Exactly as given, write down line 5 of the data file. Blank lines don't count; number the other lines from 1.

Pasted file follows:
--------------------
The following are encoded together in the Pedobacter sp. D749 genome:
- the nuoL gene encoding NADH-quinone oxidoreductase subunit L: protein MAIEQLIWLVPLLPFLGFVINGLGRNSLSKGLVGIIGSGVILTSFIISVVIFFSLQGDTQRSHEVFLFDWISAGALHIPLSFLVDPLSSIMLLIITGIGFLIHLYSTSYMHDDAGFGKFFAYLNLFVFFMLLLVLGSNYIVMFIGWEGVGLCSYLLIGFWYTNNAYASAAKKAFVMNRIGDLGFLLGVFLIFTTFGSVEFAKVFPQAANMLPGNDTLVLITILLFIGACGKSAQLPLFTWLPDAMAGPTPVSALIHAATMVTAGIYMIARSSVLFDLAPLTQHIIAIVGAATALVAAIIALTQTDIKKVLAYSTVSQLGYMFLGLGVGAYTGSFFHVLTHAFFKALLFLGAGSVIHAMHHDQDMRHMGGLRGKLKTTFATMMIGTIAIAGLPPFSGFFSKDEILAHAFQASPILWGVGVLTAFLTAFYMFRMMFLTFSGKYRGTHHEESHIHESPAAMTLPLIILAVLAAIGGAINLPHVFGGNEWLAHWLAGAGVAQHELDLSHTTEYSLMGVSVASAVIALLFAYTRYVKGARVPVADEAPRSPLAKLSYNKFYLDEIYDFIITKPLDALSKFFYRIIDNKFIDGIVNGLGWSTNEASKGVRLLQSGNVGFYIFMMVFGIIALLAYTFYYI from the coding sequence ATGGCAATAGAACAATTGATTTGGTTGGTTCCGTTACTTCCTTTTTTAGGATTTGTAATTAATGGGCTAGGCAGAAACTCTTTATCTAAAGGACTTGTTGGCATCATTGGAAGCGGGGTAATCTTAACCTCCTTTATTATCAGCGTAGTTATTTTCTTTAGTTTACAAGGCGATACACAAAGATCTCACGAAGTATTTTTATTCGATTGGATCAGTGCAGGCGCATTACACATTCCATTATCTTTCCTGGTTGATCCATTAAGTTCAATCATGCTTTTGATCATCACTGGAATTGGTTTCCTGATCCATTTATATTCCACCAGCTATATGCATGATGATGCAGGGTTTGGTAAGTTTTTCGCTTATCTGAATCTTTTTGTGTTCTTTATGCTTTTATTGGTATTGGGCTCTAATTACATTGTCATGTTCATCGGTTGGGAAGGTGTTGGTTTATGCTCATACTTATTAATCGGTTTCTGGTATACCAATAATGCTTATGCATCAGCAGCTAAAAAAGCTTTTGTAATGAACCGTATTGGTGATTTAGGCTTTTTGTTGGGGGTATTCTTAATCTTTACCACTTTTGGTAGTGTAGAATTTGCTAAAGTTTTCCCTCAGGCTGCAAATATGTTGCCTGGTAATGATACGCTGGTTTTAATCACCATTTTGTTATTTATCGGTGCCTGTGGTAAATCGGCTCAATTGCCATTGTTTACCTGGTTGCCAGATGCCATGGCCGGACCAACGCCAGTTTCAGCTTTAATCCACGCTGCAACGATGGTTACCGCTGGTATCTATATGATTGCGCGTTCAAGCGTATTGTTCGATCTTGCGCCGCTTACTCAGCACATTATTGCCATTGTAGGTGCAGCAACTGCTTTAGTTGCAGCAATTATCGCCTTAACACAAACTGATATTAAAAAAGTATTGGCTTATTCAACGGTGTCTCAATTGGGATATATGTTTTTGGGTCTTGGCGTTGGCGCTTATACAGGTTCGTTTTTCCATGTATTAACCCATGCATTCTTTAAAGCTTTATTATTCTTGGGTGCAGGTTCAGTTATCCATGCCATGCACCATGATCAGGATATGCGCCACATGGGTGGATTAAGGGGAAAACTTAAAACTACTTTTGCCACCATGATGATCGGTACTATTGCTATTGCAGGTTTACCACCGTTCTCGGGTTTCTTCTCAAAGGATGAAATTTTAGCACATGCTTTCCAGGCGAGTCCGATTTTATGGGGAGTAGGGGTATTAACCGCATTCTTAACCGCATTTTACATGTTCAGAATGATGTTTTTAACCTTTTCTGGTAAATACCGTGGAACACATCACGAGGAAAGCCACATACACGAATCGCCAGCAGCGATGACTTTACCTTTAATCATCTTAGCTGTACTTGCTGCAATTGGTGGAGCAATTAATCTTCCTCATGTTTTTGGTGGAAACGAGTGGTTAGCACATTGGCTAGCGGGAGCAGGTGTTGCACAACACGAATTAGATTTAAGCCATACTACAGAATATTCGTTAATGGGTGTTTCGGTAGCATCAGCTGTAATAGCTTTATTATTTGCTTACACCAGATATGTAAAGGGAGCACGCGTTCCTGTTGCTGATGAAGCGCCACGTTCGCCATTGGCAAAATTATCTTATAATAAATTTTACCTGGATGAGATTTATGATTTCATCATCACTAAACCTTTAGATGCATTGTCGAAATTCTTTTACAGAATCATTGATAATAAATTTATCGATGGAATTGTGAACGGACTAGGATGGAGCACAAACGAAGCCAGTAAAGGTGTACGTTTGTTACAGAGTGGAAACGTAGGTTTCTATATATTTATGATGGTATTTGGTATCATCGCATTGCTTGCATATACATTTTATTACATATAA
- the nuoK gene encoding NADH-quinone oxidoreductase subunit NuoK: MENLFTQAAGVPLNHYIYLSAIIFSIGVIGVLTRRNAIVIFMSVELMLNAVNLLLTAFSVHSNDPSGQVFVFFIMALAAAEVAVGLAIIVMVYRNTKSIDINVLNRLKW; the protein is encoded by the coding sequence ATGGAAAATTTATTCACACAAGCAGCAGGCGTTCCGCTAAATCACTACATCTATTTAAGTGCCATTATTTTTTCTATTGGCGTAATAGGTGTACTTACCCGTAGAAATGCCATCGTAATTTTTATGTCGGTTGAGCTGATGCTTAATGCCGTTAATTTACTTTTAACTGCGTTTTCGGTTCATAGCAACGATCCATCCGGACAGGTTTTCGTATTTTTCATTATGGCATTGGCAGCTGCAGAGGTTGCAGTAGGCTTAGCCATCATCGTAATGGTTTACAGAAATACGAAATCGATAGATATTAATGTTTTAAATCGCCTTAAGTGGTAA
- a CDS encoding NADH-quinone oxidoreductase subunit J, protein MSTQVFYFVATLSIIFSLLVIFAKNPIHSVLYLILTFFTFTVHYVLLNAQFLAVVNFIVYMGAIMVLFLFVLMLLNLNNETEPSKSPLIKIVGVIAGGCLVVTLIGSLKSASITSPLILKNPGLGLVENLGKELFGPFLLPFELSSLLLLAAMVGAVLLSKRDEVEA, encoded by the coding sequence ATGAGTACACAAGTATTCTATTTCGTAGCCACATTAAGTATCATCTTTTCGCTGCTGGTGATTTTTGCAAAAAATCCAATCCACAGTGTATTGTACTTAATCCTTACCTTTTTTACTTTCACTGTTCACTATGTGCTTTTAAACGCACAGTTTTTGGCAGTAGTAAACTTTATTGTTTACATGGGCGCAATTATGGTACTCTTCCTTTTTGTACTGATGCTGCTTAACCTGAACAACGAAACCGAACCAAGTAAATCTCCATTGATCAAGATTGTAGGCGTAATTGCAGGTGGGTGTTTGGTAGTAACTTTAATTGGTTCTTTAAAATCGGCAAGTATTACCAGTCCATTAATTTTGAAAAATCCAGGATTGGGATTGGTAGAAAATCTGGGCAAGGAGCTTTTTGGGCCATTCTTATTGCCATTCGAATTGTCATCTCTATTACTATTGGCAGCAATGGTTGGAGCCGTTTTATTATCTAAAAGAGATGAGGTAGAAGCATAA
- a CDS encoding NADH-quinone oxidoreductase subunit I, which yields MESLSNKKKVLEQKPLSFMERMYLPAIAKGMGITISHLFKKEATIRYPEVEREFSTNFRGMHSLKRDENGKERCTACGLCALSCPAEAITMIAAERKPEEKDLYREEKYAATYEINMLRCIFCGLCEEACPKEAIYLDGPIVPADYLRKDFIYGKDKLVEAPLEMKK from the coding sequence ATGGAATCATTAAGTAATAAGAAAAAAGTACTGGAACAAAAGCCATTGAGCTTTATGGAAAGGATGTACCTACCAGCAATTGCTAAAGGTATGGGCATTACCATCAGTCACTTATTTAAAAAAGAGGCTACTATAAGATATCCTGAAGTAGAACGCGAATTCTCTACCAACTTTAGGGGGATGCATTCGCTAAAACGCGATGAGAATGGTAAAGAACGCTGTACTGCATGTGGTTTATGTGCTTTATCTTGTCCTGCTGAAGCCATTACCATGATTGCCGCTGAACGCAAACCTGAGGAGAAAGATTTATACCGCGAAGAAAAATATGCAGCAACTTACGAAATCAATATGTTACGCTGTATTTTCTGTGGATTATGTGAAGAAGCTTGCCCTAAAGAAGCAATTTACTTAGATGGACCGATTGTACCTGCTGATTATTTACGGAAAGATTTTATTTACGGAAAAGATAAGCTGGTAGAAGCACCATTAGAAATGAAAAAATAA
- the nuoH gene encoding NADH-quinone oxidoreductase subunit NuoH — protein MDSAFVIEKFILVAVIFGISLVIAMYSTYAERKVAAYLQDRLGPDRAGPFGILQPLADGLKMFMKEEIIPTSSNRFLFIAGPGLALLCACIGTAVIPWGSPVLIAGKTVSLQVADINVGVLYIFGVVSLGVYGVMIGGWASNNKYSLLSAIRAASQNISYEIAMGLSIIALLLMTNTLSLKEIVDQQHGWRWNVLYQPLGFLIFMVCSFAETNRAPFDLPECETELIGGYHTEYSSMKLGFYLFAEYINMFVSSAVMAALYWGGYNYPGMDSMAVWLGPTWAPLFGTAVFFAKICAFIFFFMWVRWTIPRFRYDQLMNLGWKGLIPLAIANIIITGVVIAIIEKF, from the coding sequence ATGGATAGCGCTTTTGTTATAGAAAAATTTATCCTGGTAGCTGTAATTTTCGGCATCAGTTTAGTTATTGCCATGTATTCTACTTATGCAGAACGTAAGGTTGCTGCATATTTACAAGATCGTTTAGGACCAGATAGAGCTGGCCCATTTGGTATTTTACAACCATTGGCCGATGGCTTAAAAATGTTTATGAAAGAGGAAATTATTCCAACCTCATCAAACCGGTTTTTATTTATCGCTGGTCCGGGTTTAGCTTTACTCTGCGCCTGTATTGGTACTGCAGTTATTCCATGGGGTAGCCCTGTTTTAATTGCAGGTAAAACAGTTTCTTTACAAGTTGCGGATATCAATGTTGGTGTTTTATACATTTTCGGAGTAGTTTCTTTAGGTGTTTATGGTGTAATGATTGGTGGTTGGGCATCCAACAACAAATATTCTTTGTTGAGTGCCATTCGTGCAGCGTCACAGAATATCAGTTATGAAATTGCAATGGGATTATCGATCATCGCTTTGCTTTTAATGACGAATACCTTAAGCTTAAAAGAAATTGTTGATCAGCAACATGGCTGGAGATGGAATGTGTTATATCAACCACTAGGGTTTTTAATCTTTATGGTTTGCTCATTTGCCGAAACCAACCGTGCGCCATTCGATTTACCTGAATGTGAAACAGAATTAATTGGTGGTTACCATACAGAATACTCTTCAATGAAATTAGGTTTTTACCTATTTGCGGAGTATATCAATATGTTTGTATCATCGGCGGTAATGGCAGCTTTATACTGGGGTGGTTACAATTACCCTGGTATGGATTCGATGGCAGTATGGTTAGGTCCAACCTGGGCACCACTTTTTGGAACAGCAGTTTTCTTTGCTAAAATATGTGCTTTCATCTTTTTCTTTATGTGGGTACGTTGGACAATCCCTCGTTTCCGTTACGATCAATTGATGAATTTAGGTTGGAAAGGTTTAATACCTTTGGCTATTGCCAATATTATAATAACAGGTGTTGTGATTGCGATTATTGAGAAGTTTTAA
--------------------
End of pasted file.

- a CDS encoding NADH-quinone oxidoreductase subunit I, which yields MESLSNKKKVLEQKPLSFMERMYLPAIAKGMGITISHLFKKEATIRYPEVEREFSTNFRGMHSLKRDENGKERCTACGLCALSCPAEAITMIAAERKPEEKDLYREEKYAATYEINMLRCIFCGLCEEACPKEAIYLDGPIVPADYLRKDFIYGKDKLVEAPLEMKK from the coding sequence ATGGAATCATTAAGTAATAAGAAAAAAGTACTGGAACAAAAGCCATTGAGCTTTATGGAAAGGATGTACCTACCAGCAATTGCTAAAGGTATGGGCATTACCATCAGTCACTTATTTAAAAAAGAGGCTACTATAAGATATCCTGAAGTAGAACGCGAATTCTCTACCAACTTTAGGGGGATGCATTCGCTAAAACGCGATGAGAATGGTAAAGAACGCTGTACTGCATGTGGTTTATGTGCTTTATCTTGTCCTGCTGAAGCCATTACCATGATTGCCGCTGAACGCAAACCTGAGGAGAAAGATTTATACCGCGAAGAAAAATATGCAGCAACTTACGAAATCAATATGTTACGCTGTATTTTCTGTGGATTATGTGAAGAAGCTTGCCCTAAAGAAGCAATTTACTTAGATGGACCGATTGTACCTGCTGATTATTTACGGAAAGATTTTATTTACGGAAAAGATAAGCTGGTAGAAGCACCATTAGAAATGAAAAAATAA